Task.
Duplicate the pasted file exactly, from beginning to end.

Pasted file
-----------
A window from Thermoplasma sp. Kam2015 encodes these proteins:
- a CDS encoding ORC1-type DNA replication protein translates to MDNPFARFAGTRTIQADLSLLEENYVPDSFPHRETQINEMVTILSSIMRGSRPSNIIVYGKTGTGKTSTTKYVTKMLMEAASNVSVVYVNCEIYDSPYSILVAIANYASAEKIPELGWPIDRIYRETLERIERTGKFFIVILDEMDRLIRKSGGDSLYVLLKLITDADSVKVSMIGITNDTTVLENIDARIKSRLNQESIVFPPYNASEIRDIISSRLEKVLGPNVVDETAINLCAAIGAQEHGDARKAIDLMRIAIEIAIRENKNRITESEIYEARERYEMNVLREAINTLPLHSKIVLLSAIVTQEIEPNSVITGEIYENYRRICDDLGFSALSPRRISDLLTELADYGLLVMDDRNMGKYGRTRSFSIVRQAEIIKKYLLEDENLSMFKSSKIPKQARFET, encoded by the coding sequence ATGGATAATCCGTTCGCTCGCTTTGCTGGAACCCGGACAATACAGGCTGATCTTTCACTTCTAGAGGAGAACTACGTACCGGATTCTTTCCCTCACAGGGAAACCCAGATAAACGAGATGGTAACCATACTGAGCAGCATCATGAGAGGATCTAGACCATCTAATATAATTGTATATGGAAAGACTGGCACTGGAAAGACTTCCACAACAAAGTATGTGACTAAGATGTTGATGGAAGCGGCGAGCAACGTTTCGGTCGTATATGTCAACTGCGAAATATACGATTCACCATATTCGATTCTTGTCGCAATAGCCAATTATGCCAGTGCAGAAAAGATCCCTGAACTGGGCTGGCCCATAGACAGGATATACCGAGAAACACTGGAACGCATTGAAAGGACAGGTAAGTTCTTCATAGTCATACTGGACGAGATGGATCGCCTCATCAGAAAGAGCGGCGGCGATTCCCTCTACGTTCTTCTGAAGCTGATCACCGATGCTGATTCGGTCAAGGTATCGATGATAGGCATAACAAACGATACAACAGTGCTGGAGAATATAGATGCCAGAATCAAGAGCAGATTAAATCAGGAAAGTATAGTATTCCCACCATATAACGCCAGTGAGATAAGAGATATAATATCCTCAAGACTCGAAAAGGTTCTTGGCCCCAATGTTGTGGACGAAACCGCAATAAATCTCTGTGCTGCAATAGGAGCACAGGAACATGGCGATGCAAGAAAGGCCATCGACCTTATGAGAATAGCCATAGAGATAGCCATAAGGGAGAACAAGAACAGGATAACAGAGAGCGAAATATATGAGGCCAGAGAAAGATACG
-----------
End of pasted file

A window from Thermoplasma sp. Kam2015 encodes these proteins:
- a CDS encoding ORC1-type DNA replication protein translates to MDNPFARFAGTRTIQADLSLLEENYVPDSFPHRETQINEMVTILSSIMRGSRPSNIIVYGKTGTGKTSTTKYVTKMLMEAASNVSVVYVNCEIYDSPYSILVAIANYASAEKIPELGWPIDRIYRETLERIERTGKFFIVILDEMDRLIRKSGGDSLYVLLKLITDADSVKVSMIGITNDTTVLENIDARIKSRLNQESIVFPPYNASEIRDIISSRLEKVLGPNVVDETAINLCAAIGAQEHGDARKAIDLMRIAIEIAIRENKNRITESEIYEARERYEMNVLREAINTLPLHSKIVLLSAIVTQEIEPNSVITGEIYENYRRICDDLGFSALSPRRISDLLTELADYGLLVMDDRNMGKYGRTRSFSIVRQAEIIKKYLLEDENLSMFKSSKIPKQARFET, encoded by the coding sequence ATGGATAATCCGTTCGCTCGCTTTGCTGGAACCCGGACAATACAGGCTGATCTTTCACTTCTAGAGGAGAACTACGTACCGGATTCTTTCCCTCACAGGGAAACCCAGATAAACGAGATGGTAACCATACTGAGCAGCATCATGAGAGGATCTAGACCATCTAATATAATTGTATATGGAAAGACTGGCACTGGAAAGACTTCCACAACAAAGTATGTGACTAAGATGTTGATGGAAGCGGCGAGCAACGTTTCGGTCGTATATGTCAACTGCGAAATATACGATTCACCATATTCGATTCTTGTCGCAATAGCCAATTATGCCAGTGCAGAAAAGATCCCTGAACTGGGCTGGCCCATAGACAGGATATACCGAGAAACACTGGAACGCATTGAAAGGACAGGTAAGTTCTTCATAGTCATACTGGACGAGATGGATCGCCTCATCAGAAAGAGCGGCGGCGATTCCCTCTACGTTCTTCTGAAGCTGATCACCGATGCTGATTCGGTCAAGGTATCGATGATAGGCATAACAAACGATACAACAGTGCTGGAGAATATAGATGCCAGAATCAAGAGCAGATTAAATCAGGAAAGTATAGTATTCCCACCATATAACGCCAGTGAGATAAGAGATATAATATCCTCAAGACTCGAAAAGGTTCTTGGCCCCAATGTTGTGGACGAAACCGCAATAAATCTCTGTGCTGCAATAGGAGCACAGGAACATGGCGATGCAAGAAAGGCCATCGACCTTATGAGAATAGCCATAGAGATAGCCATAAGGGAGAACAAGAACAGGATAACAGAGAGCGAAATATATGAGGCCAGAGAAAGATACG